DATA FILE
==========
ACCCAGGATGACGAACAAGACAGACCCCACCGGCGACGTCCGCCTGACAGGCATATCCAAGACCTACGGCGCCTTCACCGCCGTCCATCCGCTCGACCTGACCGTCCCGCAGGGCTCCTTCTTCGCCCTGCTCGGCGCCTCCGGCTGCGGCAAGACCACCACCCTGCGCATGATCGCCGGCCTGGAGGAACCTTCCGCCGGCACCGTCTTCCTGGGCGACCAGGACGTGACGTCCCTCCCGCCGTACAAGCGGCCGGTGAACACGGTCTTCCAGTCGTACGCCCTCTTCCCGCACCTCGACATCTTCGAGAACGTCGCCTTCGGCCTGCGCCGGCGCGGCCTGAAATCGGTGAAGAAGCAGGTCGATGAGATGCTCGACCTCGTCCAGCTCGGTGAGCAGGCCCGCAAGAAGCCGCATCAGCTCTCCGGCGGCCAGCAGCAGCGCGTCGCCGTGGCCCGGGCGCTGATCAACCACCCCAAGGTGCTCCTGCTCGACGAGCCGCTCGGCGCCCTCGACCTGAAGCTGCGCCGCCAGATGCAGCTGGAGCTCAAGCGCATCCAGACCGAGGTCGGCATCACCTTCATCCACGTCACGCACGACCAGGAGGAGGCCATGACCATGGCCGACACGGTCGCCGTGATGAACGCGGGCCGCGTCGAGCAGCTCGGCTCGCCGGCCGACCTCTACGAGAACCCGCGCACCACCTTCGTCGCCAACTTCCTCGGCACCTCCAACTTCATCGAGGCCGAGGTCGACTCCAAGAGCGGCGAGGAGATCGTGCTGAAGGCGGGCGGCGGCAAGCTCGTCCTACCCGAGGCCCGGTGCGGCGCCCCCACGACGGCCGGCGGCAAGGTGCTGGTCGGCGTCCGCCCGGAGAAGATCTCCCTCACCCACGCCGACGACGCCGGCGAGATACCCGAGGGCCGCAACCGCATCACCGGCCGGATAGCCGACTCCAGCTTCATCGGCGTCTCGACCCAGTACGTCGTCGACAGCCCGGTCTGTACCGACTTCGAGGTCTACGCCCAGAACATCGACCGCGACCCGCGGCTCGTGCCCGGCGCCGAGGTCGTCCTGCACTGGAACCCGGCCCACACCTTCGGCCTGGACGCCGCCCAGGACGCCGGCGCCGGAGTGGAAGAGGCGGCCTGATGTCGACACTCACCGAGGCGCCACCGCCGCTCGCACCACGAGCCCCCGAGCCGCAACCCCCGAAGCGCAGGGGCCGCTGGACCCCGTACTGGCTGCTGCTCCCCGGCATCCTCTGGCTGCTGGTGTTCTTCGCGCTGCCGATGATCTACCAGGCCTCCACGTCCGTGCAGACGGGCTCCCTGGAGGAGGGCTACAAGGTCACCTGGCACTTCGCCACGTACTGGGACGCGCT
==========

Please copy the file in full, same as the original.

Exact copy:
ACCCAGGATGACGAACAAGACAGACCCCACCGGCGACGTCCGCCTGACAGGCATATCCAAGACCTACGGCGCCTTCACCGCCGTCCATCCGCTCGACCTGACCGTCCCGCAGGGCTCCTTCTTCGCCCTGCTCGGCGCCTCCGGCTGCGGCAAGACCACCACCCTGCGCATGATCGCCGGCCTGGAGGAACCTTCCGCCGGCACCGTCTTCCTGGGCGACCAGGACGTGACGTCCCTCCCGCCGTACAAGCGGCCGGTGAACACGGTCTTCCAGTCGTACGCCCTCTTCCCGCACCTCGACATCTTCGAGAACGTCGCCTTCGGCCTGCGCCGGCGCGGCCTGAAATCGGTGAAGAAGCAGGTCGATGAGATGCTCGACCTCGTCCAGCTCGGTGAGCAGGCCCGCAAGAAGCCGCATCAGCTCTCCGGCGGCCAGCAGCAGCGCGTCGCCGTGGCCCGGGCGCTGATCAACCACCCCAAGGTGCTCCTGCTCGACGAGCCGCTCGGCGCCCTCGACCTGAAGCTGCGCCGCCAGATGCAGCTGGAGCTCAAGCGCATCCAGACCGAGGTCGGCATCACCTTCATCCACGTCACGCACGACCAGGAGGAGGCCATGACCATGGCCGACACGGTCGCCGTGATGAACGCGGGCCGCGTCGAGCAGCTCGGCTCGCCGGCCGACCTCTACGAGAACCCGCGCACCACCTTCGTCGCCAACTTCCTCGGCACCTCCAACTTCATCGAGGCCGAGGTCGACTCCAAGAGCGGCGAGGAGATCGTGCTGAAGGCGGGCGGCGGCAAGCTCGTCCTACCCGAGGCCCGGTGCGGCGCCCCCACGACGGCCGGCGGCAAGGTGCTGGTCGGCGTCCGCCCGGAGAAGATCTCCCTCACCCACGCCGACGACGCCGGCGAGATACCCGAGGGCCGCAACCGCATCACCGGCCGGATAGCCGACTCCAGCTTCATCGGCGTCTCGACCCAGTACGTCGTCGACAGCCCGGTCTGTACCGACTTCGAGGTCTACGCCCAGAACATCGACCGCGACCCGCGGCTCGTGCCCGGCGCCGAGGTCGTCCTGCACTGGAACCCGGCCCACACCTTCGGCCTGGACGCCGCCCAGGACGCCGGCGCCGGAGTGGAAGAGGCGGCCTGATGTCGACACTCACCGAGGCGCCACCGCCGCTCGCACCACGAGCCCCCGAGCCGCAACCCCCGAAGCGCAGGGGCCGCTGGACCCCGTACTGGCTGCTGCTCCCCGGCATCCTCTGGCTGCTGGTGTTCTTCGCGCTGCCGATGATCTACCAGGCCTCCACGTCCGTGCAGACGGGCTCCCTGGAGGAGGGCTACAAGGTCACCTGGCACTTCGCCACGTACTGGGACGCGCT